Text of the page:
Sunday, 30 December 2018

Performances of the Year, 2018




Anniversaries too often prove a lazy way to programme. Sometimes, though, especially in the case of composers in need of rediscovery, they afford excellent opportunities. Such has been in the case of Karlheinz Stockhausen, latterly overlooked in favour of other post-war avant gardists. His ninetieth birthday has brought forth a number of outstanding performances. (One excellent thing about Stockhausen’s music in performance is the consistently high quality of performance. Either you can do it well, it seems, or you do not do it at all.) A standing rebuke to those who would fashionably claim that the later Stockhausen, the Stockhausen of the Licht operas, had gone off the boil – usually one discovers that they do not even know the later music – was provided by Paris’s Opéra Comique and Le Balcon, in an unforgettable staging of Donnerstag. Two concerts in particular from this year’s Musikfest Berlin had the composer from Sirius shine almost as brightly as his star itself: Mantra from Pierre-Laurent Aimard and Tamara Stefanovich, and a truly once-in-a-lifetime – I hope I am wrong – performance from Aimard of the first eleven Klaverstücke.


Another anniversary composer, Bernd Alois Zimmermann, in this case celebrating his hundredth birthday, featured in an altogether magnificent concert from Håkan Hardenberger, the ORF Vienna Radio Symphony Orchestra, and John Storgårds in Vienna, Gunther Schuller and Dvořak the other composers. Debussy may be less in need of special exposure, but the centenary of his death brought a good number of excellent performances, from which I shall choose first a January concert from the LSO and François-Xavier Roth, Jeux in as comprehending an account as that is never something to be taken for granted. Debussy, Zimmermann, and Roth came together in a concert at least its equal with the Berlin Philharmonic. Debussy’s Images interspersed with works by Ligeti: no gimmick, genuine illumination.


Returning to opera, the Festival d’Aix en Provence offered a splendid staging, broadly what one might call ‘modern conventional’, yet excellent of its kind, of Prokofiev’s The Fiery Angel. Katie Mitchell had gone one further the previous night, with a long overdue feminist reassessment of Ariadne auf Naxos, also notable for a superlative performance of the title role from Lise Davidsen. Over to Salzburg and Hans Neuenfels showed that he very much still has ‘it’ in his new production of The Queen of Spades, Mariss Jansons and the Vienna Philharmonic in the pit, a fine cast to boot. Indeed, this proved a vintage year for Salzburg opera – an appalling Magic Flute notwithstanding – with excellent new stagings of Henze (The Bassarids, Krzysztof Warlikowski) and Monteverdi (L’incoronazione di Poppea, Jan Lauwers). Mozart's operas are perhaps the most difficult of all to bring off. Even to consider including one here speaks volumes: volumes should certainly be spoken of a magical Così fan tutte from Opera Holland Park this summer.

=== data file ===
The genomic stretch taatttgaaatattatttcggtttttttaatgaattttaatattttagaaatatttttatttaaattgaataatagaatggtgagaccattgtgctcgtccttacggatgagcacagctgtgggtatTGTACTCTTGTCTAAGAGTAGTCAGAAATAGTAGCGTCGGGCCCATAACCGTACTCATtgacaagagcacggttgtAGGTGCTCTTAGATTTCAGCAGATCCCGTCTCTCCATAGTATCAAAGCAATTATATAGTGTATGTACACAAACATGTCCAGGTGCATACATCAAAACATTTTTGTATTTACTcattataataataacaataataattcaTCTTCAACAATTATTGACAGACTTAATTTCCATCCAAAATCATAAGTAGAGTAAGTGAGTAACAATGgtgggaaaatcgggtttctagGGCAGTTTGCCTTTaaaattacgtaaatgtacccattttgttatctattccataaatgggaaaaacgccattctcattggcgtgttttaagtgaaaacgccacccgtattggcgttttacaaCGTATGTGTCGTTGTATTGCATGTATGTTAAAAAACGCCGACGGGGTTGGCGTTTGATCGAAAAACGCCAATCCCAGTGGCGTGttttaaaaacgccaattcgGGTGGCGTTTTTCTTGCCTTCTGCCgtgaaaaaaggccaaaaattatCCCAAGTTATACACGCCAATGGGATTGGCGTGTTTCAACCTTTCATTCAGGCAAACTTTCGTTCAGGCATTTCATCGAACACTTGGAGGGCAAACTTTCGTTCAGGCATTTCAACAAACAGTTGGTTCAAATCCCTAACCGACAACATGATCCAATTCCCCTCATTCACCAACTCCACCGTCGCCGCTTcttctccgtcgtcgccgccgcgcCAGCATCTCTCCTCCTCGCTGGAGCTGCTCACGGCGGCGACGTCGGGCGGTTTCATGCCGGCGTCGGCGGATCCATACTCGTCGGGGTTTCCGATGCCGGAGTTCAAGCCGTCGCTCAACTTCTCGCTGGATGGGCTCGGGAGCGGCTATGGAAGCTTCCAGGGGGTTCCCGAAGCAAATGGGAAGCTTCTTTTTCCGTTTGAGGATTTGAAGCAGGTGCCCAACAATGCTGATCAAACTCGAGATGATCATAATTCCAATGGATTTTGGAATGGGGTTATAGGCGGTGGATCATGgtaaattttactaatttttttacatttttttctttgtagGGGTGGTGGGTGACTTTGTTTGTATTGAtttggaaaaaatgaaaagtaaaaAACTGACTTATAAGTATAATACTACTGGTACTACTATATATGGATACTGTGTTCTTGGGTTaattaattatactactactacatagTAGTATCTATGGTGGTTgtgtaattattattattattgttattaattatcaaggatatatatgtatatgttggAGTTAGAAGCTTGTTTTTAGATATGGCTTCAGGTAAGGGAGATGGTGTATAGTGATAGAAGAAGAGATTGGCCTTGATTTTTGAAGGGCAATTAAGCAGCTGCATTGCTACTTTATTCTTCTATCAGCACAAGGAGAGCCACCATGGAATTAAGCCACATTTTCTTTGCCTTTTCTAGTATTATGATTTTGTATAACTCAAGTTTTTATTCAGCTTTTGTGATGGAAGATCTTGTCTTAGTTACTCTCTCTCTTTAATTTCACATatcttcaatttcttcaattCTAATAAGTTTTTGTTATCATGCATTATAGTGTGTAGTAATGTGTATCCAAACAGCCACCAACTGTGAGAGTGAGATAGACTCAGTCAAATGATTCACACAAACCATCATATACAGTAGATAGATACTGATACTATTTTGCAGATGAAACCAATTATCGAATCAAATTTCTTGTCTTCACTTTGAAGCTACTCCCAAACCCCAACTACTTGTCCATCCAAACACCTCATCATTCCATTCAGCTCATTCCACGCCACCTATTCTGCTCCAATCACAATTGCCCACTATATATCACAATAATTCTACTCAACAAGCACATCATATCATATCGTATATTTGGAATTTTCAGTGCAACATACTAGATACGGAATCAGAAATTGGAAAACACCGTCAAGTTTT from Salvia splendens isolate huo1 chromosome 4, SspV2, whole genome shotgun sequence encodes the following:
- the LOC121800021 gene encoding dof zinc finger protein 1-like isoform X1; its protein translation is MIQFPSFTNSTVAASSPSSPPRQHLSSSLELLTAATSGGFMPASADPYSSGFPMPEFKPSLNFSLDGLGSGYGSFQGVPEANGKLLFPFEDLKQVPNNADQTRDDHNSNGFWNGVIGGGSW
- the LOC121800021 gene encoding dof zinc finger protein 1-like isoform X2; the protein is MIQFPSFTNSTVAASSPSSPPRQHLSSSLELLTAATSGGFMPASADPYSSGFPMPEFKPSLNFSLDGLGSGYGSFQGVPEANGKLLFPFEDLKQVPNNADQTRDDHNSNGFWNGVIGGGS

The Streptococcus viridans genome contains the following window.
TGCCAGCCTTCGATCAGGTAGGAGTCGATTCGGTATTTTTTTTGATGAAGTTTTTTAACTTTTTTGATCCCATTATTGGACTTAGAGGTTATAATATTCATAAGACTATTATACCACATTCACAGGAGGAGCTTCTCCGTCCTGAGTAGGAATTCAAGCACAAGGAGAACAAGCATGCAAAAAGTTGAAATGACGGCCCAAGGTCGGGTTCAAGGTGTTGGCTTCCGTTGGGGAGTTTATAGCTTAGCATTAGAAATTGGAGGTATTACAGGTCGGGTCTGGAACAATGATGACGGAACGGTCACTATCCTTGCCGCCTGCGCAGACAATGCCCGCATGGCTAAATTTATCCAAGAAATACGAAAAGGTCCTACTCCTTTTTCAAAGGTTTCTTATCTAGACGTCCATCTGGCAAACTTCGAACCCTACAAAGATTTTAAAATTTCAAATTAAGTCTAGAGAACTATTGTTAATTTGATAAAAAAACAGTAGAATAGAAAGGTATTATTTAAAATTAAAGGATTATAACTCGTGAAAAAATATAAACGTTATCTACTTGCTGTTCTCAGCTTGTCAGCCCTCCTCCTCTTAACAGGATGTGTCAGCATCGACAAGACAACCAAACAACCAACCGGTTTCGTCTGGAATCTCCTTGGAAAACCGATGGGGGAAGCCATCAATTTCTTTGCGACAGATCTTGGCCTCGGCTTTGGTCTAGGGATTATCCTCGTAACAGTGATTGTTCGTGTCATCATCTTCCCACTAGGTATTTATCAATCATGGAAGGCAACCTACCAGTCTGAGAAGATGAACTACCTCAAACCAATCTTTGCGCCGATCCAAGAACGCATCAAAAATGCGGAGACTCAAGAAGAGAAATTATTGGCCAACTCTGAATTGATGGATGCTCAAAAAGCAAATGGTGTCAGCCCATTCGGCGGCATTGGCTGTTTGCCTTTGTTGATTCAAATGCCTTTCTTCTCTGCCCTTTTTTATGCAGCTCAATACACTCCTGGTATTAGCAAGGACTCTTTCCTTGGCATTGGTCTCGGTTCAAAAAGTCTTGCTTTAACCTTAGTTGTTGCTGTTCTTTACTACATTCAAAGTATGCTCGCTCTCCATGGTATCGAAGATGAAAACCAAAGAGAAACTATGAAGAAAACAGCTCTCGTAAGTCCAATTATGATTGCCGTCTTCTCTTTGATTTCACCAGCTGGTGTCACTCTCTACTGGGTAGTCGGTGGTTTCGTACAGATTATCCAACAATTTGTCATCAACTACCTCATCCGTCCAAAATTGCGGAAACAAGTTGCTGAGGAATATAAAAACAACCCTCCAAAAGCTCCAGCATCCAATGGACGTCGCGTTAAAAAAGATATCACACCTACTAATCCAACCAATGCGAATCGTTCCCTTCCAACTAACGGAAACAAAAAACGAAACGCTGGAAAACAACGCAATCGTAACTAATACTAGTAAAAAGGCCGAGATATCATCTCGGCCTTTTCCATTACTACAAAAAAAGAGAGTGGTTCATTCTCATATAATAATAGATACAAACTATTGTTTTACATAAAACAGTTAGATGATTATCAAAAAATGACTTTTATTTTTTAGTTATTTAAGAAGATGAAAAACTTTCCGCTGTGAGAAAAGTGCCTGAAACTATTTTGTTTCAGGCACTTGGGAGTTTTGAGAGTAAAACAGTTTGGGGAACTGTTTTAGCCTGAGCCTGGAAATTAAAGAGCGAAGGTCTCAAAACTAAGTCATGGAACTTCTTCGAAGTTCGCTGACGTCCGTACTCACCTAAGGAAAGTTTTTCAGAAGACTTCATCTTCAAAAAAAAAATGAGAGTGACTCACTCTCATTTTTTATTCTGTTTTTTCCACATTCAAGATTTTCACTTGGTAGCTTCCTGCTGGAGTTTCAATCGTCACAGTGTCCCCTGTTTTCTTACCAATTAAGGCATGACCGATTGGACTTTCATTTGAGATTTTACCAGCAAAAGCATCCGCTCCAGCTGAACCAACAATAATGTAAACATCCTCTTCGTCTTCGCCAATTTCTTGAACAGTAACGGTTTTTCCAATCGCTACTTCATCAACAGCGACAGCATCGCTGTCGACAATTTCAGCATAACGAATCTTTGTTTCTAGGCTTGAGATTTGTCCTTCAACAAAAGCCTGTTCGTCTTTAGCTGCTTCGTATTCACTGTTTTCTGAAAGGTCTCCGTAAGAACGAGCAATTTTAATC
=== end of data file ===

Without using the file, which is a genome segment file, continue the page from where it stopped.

Earlier in the year, the Royal Opera House’s world premiere performances of George Benjamin’s Lessons in Love and Violence revealed another towering operatic masterpiece from the composer. Fashionable voices said otherwise; they are no more to be heeded than in Stockhausen’s case. The Royal Opera’s new From the House of the Dead (Warlikowski again, in a long awaited house premiere) also shone, not least on account of Mark Wigglesworth’s typically first-rate conducting. Frank Castorf’s Munich production of the same work may ultimately have eclipsed it – it would have eclipsed most things – but what a year it was in which to see both. Daniel Barenboim conducted Tristan und Isolde in a new, truly thought-provoking production – sad to say, much misunderstood – by Dmitri Tcherniakov. Also at the Berlin Staatsoper, now rightly returned to its home on Unter den Linden, came a further Neuenfels hit: Salome that announced to all the world in neon lights: ‘Wilde is Coming’.


I always look out for Schoenberg performances. This year, the Dresden Semperoper offered perhaps the finest staging I have yet seen of Moses und Aron, directed by Calixto Bieito. What a joy, moreover, to hear the great Staatskapelle Dresden in such music! Esa-Pekka Salonen conducting the Philharmonia in Gurrelieder sent shivers down the spine and brought (many) tears to the eyes: another outstanding performance from a consistently excellent team.


The Wigmore Hall is reliably the best concert venue in London, arguably the greatest chamber music venue in the world. Highlights included a wonderful evening of string quartet music by Schubert, Webern, and Haydn from the Hagen Quartet, and more than one evening of Bach from Mahan Esfahani. From the latter, I shall somewhat arbitrarily choose this concert in June. Esfahani’s survey of the complete Bach harpsichord works continues next year. Igor Levit’s concert for Frederic Rzewski’s eightieth birthday, including a Rzewski premiere, cannot fail to be included in any such survey. Pavel Kolesnikov’s wonderfully imaginative – and coherent! – programme of piano works from Louis Couperin to Lachenmann also lingers long in the mind. So too do a recital of Haydn from the Jerusalem Quartet and an evening of Fauré, Brahms, and Schumann from Stéphane Degout and Simon Lepper


Other instrumental and chamber highlights included hearing the Alban Berg Ensemble Wien (drawn from the Vienna Philharmonic) at the inaugural BERGfrühling festival by Carinthia’s Lake Ossiach. From that, I shall opt for a concert of Debussy, Webern, and Mozart. Quite a year then: onwards and upwards…

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